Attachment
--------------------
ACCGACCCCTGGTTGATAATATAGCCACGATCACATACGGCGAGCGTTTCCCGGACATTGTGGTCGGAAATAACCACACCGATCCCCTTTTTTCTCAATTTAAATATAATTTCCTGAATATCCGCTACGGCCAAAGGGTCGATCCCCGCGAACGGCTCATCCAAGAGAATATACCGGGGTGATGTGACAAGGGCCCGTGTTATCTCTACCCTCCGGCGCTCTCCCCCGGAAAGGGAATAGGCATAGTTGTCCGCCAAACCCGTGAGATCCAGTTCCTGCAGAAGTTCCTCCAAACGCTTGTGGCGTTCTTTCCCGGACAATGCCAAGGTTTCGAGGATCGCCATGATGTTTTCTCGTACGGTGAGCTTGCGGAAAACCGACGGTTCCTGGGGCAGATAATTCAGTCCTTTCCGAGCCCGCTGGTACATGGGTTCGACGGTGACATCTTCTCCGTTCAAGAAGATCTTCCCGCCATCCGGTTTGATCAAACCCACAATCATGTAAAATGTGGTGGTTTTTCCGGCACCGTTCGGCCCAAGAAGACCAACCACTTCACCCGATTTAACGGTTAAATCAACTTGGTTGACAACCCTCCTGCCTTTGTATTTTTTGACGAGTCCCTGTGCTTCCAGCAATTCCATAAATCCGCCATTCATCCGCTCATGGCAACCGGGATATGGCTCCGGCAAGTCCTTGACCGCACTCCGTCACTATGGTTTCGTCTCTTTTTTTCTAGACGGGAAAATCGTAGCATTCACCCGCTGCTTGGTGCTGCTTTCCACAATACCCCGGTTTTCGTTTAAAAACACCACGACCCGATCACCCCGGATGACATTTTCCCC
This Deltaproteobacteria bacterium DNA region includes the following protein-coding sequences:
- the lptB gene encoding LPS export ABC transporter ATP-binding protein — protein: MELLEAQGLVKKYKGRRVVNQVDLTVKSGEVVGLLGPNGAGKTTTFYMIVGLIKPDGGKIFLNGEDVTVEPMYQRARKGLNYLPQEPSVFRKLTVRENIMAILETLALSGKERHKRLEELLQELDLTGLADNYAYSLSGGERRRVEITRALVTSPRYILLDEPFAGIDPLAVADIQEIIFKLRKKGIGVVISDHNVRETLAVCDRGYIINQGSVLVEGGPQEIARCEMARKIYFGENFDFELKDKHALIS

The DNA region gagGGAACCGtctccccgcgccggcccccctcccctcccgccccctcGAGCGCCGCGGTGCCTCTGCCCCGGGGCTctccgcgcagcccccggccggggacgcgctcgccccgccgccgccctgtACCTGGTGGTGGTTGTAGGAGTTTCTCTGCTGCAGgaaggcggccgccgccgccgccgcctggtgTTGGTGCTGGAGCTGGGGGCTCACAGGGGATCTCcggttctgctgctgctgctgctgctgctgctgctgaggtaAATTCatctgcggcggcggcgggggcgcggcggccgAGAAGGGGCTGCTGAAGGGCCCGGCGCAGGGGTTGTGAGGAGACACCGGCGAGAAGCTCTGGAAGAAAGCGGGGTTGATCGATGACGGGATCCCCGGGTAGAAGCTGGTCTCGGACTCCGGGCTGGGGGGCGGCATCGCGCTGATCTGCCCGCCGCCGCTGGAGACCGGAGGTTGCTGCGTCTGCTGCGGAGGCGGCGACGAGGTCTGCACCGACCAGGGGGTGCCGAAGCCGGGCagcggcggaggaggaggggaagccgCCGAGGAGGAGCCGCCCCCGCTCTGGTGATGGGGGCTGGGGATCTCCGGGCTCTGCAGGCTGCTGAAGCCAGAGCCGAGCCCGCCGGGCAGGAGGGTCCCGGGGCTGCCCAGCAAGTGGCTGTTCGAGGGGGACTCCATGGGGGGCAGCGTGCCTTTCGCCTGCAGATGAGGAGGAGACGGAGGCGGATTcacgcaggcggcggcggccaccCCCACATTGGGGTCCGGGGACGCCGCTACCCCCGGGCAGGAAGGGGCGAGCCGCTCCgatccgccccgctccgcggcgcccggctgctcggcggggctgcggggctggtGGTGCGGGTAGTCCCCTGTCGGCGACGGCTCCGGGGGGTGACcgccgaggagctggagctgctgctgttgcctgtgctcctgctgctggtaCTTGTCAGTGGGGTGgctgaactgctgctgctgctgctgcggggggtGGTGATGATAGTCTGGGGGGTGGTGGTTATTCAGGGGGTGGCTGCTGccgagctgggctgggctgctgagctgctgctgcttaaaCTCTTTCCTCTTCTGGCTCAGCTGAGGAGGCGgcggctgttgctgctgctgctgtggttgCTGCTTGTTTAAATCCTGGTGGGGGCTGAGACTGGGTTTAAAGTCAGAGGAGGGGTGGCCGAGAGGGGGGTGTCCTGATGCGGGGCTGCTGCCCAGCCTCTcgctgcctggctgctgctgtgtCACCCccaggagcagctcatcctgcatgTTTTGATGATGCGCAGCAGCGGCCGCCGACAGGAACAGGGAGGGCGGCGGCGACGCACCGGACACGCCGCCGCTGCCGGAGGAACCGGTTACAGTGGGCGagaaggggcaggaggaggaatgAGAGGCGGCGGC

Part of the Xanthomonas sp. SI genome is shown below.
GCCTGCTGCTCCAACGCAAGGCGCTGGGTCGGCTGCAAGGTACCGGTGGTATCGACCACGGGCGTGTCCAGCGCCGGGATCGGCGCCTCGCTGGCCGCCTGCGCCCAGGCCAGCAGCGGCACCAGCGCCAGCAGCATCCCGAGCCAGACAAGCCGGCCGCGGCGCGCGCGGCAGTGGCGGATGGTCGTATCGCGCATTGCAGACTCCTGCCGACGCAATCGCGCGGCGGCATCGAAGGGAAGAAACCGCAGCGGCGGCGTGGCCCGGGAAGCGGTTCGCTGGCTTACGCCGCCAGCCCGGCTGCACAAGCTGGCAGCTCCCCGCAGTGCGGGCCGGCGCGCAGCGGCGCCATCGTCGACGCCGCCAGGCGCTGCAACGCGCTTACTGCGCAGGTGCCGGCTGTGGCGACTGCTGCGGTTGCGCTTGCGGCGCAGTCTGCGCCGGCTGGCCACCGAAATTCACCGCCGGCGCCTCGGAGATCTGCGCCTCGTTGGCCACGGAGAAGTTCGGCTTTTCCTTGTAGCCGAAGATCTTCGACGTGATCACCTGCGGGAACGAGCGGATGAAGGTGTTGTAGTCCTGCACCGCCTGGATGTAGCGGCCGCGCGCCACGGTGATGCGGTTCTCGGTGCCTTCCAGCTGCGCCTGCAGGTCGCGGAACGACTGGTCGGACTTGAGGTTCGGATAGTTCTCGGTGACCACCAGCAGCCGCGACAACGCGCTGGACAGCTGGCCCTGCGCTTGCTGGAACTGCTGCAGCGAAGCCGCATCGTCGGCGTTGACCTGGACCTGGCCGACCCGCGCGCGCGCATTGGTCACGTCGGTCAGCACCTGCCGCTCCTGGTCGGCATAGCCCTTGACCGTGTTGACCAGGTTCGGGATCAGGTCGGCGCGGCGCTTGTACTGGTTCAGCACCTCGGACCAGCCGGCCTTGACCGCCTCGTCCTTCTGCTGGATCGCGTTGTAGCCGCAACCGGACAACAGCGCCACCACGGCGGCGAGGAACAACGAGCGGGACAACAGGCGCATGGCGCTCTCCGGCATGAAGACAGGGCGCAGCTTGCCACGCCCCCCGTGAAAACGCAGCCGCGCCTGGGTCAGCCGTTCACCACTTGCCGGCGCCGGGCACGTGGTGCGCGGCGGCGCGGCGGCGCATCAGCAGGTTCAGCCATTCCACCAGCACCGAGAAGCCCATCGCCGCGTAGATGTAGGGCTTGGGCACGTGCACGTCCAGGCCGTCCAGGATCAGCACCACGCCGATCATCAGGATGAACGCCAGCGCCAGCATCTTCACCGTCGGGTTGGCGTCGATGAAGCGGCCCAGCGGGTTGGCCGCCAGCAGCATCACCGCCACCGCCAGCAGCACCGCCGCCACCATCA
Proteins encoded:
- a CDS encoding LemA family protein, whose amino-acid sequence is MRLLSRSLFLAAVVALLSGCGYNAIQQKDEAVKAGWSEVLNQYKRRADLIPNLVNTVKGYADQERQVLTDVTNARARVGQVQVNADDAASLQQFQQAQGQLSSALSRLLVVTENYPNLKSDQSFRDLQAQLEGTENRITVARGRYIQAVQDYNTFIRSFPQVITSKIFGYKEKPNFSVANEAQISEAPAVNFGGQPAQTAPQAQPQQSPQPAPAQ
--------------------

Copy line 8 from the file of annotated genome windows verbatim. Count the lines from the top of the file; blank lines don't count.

- a CDS encoding LemA family protein, whose amino-acid sequence is MRLLSRSLFLAAVVALLSGCGYNAIQQKDEAVKAGWSEVLNQYKRRADLIPNLVNTVKGYADQERQVLTDVTNARARVGQVQVNADDAASLQQFQQAQGQLSSALSRLLVVTENYPNLKSDQSFRDLQAQLEGTENRITVARGRYIQAVQDYNTFIRSFPQVITSKIFGYKEKPNFSVANEAQISEAPAVNFGGQPAQTAPQAQPQQSPQPAPAQ